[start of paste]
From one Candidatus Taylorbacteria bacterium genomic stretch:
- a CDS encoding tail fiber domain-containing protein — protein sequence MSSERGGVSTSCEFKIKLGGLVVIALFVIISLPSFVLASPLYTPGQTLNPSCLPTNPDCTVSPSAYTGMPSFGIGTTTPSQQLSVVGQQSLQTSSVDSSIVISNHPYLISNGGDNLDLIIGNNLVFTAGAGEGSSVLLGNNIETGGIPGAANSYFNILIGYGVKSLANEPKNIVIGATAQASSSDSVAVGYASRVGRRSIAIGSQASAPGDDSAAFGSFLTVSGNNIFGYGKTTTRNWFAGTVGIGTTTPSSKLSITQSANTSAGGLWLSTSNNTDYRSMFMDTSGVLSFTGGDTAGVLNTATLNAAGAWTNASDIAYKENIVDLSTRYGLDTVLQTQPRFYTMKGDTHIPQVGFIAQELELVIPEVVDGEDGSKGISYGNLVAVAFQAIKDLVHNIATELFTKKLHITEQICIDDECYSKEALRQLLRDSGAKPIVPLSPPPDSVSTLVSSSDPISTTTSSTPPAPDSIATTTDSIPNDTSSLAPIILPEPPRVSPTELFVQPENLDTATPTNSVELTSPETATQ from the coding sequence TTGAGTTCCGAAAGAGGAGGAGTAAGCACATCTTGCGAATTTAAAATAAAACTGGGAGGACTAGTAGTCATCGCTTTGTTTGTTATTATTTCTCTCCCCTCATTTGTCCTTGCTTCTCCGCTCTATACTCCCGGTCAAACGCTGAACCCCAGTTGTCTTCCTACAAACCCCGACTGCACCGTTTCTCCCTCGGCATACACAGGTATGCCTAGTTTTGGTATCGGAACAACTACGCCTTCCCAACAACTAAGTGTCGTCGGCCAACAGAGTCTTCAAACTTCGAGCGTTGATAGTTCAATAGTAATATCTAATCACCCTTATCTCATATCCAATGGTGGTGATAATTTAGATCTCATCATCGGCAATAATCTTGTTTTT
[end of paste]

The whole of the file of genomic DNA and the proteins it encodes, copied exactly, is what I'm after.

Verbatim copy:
From one Candidatus Taylorbacteria bacterium genomic stretch:
- a CDS encoding tail fiber domain-containing protein — protein sequence MSSERGGVSTSCEFKIKLGGLVVIALFVIISLPSFVLASPLYTPGQTLNPSCLPTNPDCTVSPSAYTGMPSFGIGTTTPSQQLSVVGQQSLQTSSVDSSIVISNHPYLISNGGDNLDLIIGNNLVFTAGAGEGSSVLLGNNIETGGIPGAANSYFNILIGYGVKSLANEPKNIVIGATAQASSSDSVAVGYASRVGRRSIAIGSQASAPGDDSAAFGSFLTVSGNNIFGYGKTTTRNWFAGTVGIGTTTPSSKLSITQSANTSAGGLWLSTSNNTDYRSMFMDTSGVLSFTGGDTAGVLNTATLNAAGAWTNASDIAYKENIVDLSTRYGLDTVLQTQPRFYTMKGDTHIPQVGFIAQELELVIPEVVDGEDGSKGISYGNLVAVAFQAIKDLVHNIATELFTKKLHITEQICIDDECYSKEALRQLLRDSGAKPIVPLSPPPDSVSTLVSSSDPISTTTSSTPPAPDSIATTTDSIPNDTSSLAPIILPEPPRVSPTELFVQPENLDTATPTNSVELTSPETATQ from the coding sequence TTGAGTTCCGAAAGAGGAGGAGTAAGCACATCTTGCGAATTTAAAATAAAACTGGGAGGACTAGTAGTCATCGCTTTGTTTGTTATTATTTCTCTCCCCTCATTTGTCCTTGCTTCTCCGCTCTATACTCCCGGTCAAACGCTGAACCCCAGTTGTCTTCCTACAAACCCCGACTGCACCGTTTCTCCCTCGGCATACACAGGTATGCCTAGTTTTGGTATCGGAACAACTACGCCTTCCCAACAACTAAGTGTCGTCGGCCAACAGAGTCTTCAAACTTCGAGCGTTGATAGTTCAATAGTAATATCTAATCACCCTTATCTCATATCCAATGGTGGTGATAATTTAGATCTCATCATCGGCAATAATCTTGTTTTT